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Trade Secret/Economic Espionage Cases - U.S. v. Daddona (D. Conn)

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Trade Secret/Economic Espionage Cases

Press Release
For Immediate Release
June 6, 2001

Man Indicted for Theft of Trade Secrets from Fabricated Metal Products Inc.

(June 6, 2001)

United States Attorney John A. Danaher III announced today that a federal grand jury sitting in Hartford, Connecticut, returned a three count indictment against NICHOLAS DADDONA, age 44, of 22 Catering Road, Wolcott, Connecticut, charging him with two counts of theft of trade secrets and one count of unauthorized access of a computer.

According to the indictment, DADDONA, while employed by Fabricated Metal Products, Inc. ("FMP"), located in Naugatuck, began working for a competitor, Eyelet Toolmakers Inc. of Watertown, without FMP’s knowledge. FMP is engaged in the business of custom design and production of deep drawn metal products, such as ammunition components, sprinkler parts, and fuel filter cans. While working simultaneously for both companies, the indictment charges that DADDONA stole and duplicated from FMP unique engineering plans for the development and manufacture of a large transfer press and tooling specifications and delivered them to Eyelet and another company working for Eyelet. The plans were stored on FMP’s computers. The indictment also charges DADDONA with one count of unauthorized access to FMP’s computers.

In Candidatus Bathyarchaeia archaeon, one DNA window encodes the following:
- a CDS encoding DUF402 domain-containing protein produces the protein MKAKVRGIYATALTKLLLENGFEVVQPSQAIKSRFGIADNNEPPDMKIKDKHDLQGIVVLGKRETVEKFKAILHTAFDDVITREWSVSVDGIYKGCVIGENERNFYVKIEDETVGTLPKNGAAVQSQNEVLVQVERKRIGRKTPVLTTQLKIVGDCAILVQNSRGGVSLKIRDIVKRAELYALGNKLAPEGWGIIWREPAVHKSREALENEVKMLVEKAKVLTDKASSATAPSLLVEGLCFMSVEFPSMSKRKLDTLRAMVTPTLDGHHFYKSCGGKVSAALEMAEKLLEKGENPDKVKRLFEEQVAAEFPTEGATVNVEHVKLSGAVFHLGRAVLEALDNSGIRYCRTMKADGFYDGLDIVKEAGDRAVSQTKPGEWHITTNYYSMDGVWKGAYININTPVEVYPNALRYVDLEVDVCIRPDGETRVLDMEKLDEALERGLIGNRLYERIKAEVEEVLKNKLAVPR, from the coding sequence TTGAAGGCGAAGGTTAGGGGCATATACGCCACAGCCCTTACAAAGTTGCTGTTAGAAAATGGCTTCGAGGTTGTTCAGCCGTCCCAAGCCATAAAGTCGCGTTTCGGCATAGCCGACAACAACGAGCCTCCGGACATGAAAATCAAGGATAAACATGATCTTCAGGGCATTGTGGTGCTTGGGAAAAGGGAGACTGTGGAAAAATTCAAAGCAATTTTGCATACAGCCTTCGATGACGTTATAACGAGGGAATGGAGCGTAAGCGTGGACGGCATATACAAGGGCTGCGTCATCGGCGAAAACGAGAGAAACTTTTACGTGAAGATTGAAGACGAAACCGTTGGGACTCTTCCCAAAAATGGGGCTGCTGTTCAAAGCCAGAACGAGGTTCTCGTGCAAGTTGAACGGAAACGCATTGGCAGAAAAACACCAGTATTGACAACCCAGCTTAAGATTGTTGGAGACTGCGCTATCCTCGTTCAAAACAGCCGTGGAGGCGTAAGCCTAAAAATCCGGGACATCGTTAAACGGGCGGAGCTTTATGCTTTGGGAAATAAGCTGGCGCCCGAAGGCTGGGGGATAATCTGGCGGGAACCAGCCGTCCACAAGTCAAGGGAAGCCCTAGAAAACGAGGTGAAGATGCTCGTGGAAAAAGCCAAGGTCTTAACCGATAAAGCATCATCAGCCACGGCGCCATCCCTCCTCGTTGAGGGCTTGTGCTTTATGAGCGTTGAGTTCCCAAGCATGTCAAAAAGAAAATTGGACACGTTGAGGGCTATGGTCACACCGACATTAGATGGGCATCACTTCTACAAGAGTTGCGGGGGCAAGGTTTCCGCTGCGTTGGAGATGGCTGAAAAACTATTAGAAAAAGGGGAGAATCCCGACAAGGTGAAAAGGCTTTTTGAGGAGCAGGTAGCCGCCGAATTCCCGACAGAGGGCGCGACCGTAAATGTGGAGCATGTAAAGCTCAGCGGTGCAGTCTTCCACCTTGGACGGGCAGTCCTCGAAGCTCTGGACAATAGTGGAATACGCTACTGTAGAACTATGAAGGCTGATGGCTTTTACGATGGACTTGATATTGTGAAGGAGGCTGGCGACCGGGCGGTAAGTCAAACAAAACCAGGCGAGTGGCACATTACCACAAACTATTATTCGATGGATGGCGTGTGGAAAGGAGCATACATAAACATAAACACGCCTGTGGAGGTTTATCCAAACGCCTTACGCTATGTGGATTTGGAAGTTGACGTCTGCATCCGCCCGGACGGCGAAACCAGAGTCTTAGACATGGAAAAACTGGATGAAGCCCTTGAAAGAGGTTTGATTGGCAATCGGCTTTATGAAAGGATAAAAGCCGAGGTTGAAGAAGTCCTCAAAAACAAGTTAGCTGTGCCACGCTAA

If convicted of stealing trade secrets, DADDONA faces a maximum penalty of up to 10 years’ imprisonment and a fine of $250,000 on each count. If convicted of the charge of unauthorized access of a computer, DADDONA faces a maximum penalty of up to 5 years’ imprisonment and a fine of $250,000.

United States Attorney Danaher stressed that an indictment is only a charge and is not evidence of guilt. The defendant is entitled to a fair trial at which it will be the Government's burden to prove guilt beyond a reasonable doubt.

The case was investigated by Special Agents of the Federal Bureau of Investigation and is being prosecuted by Assistant United States Attorneys Maria A. Kahn and Keith A. King and Trial Attorney Joseph Metcalfe of the U.S. Department of Justice’s Computer Crimes and Intellectual Property Section.


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